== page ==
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Queen health fears spark major royal protocol break as Trooping the Colour to 'be adapted'

NewsQueen health fears spark major royal protocol break as Trooping the Colour to 'be adapted'

Her Majesty, 96, has maintained a near-constant presence at the Trooping the Colour parade, which is a royal tradition over 250 years in the making. But the Queen’s reported mobility issues and concerns over her health will likely mean the key event of the Royal Family calendar will be tweaked for Her Majesty’s benefit.

Ian Lloyd, author of newly-published “The Queen: 70 Chapters in the life of Elizabeth II”, told Express.co.uk the demands of the Trooping the Colour will be reimagined with “tremendous thought” for the Queen’s age.

The Trooping the Colour parade, Mr Lloyd said, “involves an hour on Horse Guard’s Parade, and normally involves getting in and out of carriages, and sitting on a dais”.

The parade, which moves from Pall Mall down to Whitehall, typically features appearances by senior royals in carriages or on horseback.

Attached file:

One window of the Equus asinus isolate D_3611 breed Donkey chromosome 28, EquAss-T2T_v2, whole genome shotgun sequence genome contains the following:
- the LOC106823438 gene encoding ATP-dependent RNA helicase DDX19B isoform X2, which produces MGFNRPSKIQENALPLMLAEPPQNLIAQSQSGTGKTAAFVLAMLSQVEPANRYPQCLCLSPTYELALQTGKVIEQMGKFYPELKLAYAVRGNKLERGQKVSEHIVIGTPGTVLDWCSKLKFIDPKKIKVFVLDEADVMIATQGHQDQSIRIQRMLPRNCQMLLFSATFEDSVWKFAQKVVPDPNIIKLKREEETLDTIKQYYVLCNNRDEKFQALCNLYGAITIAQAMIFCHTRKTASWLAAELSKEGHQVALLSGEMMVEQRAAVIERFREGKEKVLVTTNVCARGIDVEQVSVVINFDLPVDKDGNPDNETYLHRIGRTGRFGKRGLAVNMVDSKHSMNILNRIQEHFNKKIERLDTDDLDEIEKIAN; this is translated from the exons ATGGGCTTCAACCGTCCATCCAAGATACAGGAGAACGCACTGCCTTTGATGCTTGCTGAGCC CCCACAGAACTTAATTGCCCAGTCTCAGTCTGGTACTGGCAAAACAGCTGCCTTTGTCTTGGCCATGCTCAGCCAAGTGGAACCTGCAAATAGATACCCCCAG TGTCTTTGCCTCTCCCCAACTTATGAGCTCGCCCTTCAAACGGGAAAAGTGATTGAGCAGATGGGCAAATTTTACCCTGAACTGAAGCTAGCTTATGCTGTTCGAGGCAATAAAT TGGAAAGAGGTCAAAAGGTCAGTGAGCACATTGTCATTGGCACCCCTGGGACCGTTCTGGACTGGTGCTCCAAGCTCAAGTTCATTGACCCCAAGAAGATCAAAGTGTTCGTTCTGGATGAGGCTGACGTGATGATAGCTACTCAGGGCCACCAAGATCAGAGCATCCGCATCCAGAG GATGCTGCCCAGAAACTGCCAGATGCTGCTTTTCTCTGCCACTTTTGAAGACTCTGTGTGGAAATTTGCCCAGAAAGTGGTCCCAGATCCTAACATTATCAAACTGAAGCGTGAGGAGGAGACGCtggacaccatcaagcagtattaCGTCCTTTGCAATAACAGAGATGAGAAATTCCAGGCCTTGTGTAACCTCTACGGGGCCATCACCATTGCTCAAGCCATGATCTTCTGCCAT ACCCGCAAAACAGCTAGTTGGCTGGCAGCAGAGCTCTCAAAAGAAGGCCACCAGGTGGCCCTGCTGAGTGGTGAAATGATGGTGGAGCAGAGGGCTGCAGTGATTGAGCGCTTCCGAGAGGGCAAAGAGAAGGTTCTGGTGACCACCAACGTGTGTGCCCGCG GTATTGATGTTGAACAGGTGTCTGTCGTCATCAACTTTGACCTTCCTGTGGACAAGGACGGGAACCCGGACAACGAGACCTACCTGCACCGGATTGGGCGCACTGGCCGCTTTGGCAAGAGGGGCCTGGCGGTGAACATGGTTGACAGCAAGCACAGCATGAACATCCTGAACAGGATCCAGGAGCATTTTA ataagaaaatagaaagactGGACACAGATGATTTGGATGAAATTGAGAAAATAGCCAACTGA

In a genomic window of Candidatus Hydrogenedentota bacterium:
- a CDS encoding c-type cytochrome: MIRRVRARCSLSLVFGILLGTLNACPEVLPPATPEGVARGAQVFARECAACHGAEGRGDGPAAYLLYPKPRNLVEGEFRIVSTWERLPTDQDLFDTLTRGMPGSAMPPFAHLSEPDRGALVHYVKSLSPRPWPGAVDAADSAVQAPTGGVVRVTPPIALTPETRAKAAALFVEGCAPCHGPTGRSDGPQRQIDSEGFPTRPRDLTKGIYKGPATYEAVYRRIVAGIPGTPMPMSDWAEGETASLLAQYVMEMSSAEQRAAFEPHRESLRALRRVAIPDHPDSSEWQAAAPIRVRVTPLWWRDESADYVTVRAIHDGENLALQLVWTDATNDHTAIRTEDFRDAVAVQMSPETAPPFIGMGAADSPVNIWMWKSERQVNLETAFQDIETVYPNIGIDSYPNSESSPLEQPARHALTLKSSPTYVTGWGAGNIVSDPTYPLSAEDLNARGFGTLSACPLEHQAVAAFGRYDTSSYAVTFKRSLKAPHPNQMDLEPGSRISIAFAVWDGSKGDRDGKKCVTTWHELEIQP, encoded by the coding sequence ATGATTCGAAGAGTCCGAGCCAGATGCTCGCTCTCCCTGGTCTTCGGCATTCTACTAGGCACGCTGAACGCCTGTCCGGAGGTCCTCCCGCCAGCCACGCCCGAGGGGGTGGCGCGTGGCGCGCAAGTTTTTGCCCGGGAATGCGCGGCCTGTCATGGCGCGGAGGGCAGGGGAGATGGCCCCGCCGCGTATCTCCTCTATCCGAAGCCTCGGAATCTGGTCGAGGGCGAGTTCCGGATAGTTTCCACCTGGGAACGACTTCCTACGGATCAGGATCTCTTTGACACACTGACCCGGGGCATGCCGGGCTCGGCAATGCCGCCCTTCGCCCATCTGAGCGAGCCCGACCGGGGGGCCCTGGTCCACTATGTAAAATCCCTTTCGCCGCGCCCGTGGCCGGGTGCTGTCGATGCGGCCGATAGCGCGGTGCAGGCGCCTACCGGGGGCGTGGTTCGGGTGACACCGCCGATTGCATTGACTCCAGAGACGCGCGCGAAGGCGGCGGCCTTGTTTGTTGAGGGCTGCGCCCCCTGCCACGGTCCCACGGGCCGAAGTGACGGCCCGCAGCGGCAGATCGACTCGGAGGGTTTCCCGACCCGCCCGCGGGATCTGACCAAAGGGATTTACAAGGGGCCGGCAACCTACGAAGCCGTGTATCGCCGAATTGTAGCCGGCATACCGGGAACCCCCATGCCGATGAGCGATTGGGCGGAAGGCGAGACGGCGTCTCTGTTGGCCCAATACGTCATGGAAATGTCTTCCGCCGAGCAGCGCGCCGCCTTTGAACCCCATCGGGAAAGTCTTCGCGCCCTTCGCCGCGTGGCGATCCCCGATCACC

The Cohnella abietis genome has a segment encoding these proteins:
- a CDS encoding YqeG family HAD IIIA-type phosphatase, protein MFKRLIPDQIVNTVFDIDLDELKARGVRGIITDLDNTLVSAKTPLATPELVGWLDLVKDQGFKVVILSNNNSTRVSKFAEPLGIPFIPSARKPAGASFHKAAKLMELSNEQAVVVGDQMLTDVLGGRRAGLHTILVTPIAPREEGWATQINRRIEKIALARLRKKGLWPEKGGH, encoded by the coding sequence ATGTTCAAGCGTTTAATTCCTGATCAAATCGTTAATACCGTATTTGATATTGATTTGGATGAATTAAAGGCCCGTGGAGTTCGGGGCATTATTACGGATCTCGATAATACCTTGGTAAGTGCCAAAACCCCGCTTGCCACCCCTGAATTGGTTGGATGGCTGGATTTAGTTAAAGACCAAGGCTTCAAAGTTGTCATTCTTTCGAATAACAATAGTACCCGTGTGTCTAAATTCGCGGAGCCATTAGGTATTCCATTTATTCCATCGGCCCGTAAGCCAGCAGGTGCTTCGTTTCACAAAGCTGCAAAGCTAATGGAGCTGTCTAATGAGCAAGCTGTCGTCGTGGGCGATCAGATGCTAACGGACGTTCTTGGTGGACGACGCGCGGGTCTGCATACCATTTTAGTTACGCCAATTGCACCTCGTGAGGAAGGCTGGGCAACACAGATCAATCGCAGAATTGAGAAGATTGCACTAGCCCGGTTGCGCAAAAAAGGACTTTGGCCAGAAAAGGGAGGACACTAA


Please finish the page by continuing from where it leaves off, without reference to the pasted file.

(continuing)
Her Majesty previously made the ceremonial journey on horseback, before switching to the comforts of a carriage.

Members of the royal household will then watch from a balcony in Buckingham Palace as an RAF fly-past whizzes over the royal residence.

Mr Lloyd predicted: “If she attends that particular event, she will stay in the carriage and not get in and out.”

He added that there could be a “shortened version” of the parade “where she goes around the arena”.

He claimed that the Queen would likely remain seated in her carriage for the parts of the celebration where she would typically exit and greet the public.

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He continued: “I doubt she will be able to walk down the steps of St Pauls, which she has normally done.

“She may go through one of the side entrances.”

A similar provision was made for the monarch as she attended the Service of Thanksgiving for her late husband, Prince Philip.

The Queen entered Westminster Abbey via a separate entrance last month as members of the Royal Family reflected on the life of the Duke of Edinburgh.

Prince Philip died in April 2021 aged 99.

During in-person appearances, Her Majesty has increasingly begun to use a walking aid, and commented during a Windsor Castle meeting earlier this year: “Well, as you can see, I can’t move.”

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